The national campaign is anchored at the community and household level by community mobilization activities implemented by Population Services International (PSI) and Johns Hopkins University and district advocacy activities led by Voices II.
At the same time, Tanzania Red Cross is conducting Hang Up and Keep Up campaigns across the country. From the faith community, Malaria Haikubaliki is joined by the Christian Social Services Commission and Bakwata (the National Muslim Council) to engage faith leaders and their congregations in the effort to combat malaria nationwide.
Speaking at the event to announce the campaign, former American ambassador to Tanzania, Mark Green noted: “Malaria is a terrible disease that causes widespread suffering and even death. But it is also preventable and treatable and the government of Tanzania has emerged as a true leader in Africa’s fight against the disease”.
However, the government cannot do this alone. Every Tanzanian must join in the country’s fight to end malaria deaths. Only by working together will Tanzania be able to rid its homes, communities and country of malaria”.
The former American envoy said he was so inspired by Tanzania’s commitment to ending malaria deaths that he chose to devote himself to fight the disease after leaving the US embassy last year.
“I moved to Washington DC to lead the Malaria Policy Center, which encourages governments around the world to support malaria control programmes in Africa,” stated Green.
On his part, Malaria No More’s Peter Chernin said malaria’s most frequent victims are those ‘without a voice’ including young children in remote villages.
He remarked: “Tanzania is ready to give those children a voice by bringing together some of the most influential figures in Tanzanian society. Every person can use his or her voice to help tell Tanzania’s success story against malaria. Entertainers can engage their audiences; corporations can leverage their best practices to support the effort; and faith leaders can involve their congregations in refusing to accept a single malaria death”.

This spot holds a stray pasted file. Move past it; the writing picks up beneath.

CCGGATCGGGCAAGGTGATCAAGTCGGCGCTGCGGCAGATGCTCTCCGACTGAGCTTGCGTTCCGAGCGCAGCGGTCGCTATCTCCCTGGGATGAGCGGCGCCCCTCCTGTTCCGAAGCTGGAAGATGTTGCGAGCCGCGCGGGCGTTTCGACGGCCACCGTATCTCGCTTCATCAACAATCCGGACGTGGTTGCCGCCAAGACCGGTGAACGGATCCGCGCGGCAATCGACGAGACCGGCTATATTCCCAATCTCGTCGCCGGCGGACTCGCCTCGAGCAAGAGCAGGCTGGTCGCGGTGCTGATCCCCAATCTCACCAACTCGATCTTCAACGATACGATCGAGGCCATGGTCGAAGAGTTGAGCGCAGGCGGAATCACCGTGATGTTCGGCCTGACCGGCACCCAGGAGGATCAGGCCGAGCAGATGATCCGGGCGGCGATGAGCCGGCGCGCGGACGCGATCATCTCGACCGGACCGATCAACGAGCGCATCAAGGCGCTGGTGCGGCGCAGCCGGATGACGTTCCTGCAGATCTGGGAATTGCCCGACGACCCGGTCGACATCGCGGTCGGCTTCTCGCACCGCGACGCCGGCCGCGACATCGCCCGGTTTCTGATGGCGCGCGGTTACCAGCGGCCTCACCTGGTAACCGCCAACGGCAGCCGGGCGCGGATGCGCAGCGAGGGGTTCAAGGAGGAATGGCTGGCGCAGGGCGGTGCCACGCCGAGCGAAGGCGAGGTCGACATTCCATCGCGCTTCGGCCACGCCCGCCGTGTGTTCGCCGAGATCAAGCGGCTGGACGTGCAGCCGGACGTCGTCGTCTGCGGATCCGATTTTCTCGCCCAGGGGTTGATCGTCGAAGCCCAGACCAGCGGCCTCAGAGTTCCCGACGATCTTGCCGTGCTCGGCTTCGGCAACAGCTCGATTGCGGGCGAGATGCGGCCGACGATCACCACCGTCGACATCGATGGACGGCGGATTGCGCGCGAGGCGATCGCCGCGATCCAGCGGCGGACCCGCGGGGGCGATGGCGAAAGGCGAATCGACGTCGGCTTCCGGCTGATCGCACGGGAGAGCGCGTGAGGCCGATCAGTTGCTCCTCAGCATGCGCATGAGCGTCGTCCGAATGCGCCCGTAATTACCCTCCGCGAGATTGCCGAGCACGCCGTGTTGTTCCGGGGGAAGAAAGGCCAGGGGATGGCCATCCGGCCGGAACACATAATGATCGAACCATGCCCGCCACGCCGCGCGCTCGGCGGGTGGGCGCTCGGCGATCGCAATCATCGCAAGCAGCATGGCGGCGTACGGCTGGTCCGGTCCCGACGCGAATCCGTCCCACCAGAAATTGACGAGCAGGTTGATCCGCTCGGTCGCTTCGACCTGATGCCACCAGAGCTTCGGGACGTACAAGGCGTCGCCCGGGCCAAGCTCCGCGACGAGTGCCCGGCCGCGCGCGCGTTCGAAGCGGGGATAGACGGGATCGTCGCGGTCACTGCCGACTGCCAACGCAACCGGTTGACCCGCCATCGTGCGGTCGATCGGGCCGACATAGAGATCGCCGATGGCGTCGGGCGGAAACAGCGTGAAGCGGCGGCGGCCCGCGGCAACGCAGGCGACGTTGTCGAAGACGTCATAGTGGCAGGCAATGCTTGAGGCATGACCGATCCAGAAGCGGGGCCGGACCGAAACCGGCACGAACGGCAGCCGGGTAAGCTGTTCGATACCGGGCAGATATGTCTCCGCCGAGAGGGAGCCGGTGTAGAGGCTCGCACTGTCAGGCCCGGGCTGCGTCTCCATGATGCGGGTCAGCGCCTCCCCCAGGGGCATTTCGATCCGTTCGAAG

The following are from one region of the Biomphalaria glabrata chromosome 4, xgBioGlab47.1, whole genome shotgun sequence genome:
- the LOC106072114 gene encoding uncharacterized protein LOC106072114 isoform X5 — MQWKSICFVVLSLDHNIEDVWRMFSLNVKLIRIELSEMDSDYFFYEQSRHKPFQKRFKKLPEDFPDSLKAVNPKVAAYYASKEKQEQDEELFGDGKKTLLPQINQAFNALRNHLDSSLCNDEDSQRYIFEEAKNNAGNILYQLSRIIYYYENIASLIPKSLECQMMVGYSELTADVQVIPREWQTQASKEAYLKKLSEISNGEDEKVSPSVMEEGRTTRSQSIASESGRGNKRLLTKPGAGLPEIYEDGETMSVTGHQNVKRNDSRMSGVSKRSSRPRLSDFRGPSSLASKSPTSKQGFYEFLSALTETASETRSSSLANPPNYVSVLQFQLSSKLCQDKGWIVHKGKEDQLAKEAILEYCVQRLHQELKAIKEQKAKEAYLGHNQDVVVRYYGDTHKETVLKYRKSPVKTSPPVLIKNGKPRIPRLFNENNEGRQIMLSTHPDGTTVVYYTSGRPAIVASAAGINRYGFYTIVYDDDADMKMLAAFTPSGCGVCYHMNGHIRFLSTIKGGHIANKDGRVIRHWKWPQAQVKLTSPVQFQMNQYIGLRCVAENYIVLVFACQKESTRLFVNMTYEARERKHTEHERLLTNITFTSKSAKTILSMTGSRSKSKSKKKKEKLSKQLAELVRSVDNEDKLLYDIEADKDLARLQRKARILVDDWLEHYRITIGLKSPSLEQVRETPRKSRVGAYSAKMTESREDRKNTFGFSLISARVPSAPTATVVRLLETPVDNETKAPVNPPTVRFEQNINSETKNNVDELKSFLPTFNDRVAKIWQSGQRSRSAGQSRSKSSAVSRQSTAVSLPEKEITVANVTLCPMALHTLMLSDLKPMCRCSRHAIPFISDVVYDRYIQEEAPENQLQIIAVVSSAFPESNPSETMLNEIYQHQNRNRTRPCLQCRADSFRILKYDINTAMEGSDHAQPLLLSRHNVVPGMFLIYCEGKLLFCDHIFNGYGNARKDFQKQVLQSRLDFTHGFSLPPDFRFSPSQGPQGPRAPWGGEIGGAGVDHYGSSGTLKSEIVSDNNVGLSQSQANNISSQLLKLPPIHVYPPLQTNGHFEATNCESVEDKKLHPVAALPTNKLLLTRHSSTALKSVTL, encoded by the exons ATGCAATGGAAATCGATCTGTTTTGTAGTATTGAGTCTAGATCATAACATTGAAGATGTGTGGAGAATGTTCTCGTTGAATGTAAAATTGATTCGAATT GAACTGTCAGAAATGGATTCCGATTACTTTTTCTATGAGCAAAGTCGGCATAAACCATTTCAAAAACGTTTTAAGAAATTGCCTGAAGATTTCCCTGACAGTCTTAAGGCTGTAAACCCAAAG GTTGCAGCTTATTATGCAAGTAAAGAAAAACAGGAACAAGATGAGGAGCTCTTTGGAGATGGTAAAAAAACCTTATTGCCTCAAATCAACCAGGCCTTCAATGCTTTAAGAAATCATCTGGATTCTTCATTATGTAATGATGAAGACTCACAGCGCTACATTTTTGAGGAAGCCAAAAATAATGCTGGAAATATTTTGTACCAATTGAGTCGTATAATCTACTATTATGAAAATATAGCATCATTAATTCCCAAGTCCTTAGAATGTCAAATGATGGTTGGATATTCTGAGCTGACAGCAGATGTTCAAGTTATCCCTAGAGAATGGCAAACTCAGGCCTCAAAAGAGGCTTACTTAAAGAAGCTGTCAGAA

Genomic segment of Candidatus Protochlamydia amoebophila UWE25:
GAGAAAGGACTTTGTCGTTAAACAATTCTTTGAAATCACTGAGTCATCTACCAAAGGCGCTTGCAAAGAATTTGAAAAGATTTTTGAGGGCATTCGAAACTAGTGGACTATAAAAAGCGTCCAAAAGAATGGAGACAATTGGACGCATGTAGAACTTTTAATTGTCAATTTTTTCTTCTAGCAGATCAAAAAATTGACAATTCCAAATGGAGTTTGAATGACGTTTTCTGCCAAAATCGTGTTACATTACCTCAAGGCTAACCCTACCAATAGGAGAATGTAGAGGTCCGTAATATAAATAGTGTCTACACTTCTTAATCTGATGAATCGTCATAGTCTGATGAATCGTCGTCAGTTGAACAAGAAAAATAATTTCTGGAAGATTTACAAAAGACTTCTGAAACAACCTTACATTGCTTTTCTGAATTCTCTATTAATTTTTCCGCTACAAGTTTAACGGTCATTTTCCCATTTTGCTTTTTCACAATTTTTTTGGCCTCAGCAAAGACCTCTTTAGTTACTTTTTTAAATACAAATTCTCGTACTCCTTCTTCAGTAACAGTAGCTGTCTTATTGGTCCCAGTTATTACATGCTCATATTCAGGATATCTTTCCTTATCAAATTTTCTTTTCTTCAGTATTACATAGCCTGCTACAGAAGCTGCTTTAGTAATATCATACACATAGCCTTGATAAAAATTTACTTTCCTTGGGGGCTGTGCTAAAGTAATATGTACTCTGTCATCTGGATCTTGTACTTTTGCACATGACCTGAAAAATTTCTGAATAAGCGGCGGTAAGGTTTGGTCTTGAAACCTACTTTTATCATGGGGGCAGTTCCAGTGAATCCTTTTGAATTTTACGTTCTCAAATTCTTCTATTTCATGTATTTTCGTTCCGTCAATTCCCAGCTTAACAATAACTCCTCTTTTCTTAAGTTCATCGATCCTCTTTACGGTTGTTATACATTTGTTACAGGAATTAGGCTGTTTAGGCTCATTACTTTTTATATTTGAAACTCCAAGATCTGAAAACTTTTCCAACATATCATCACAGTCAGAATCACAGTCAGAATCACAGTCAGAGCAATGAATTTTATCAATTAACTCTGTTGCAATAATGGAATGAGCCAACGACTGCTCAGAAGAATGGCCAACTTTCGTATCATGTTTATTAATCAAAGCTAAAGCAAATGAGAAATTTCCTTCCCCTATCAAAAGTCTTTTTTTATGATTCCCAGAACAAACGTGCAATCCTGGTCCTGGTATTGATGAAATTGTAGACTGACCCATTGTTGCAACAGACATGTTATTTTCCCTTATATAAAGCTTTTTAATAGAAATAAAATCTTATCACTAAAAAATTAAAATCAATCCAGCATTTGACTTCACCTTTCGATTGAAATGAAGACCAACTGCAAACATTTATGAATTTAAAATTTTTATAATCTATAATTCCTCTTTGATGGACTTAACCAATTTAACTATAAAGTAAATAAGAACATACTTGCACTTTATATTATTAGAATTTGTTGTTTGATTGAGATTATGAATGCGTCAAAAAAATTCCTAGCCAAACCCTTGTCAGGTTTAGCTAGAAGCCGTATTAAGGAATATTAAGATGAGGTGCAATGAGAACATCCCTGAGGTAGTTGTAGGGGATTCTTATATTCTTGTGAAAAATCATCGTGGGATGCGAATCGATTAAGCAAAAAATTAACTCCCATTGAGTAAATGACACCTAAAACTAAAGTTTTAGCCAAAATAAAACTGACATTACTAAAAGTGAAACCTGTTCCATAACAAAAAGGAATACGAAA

In Africa, malaria affects not only people’s lives, but their livelihood. Malaria causes up to 15 missed work days per person per year and families can spend up to 25 per cent of their household income on malaria across the continent.
Malaria is also an obstacle to development, costing Africa an estimated $12bn every year in lost productivity and swallowing up 40 per cent of health expenditures. By defeating the disease, Tanzania can show that Africa can relieve itself of the malaria burden and spur progress within and beyond its borders.
The Malaria Haikubaliki: Tushirikiane Kuitokomeza awareness campaign is led by the Tanzanian government under the Ministry of Health and Social Welfare.
Additional malaria campaign partners include the Roll Back Malaria Partnership, Malaria No More, Population Services International and Johns Hopkins University Center for Communication Programs, Tanzania Red Cross, United Against Malaria, MEDA and World Vision with support from the Global Fund to the Fight AIDS, Tuberculosis and Malaria as well as the United States President’s Malaria Initiative.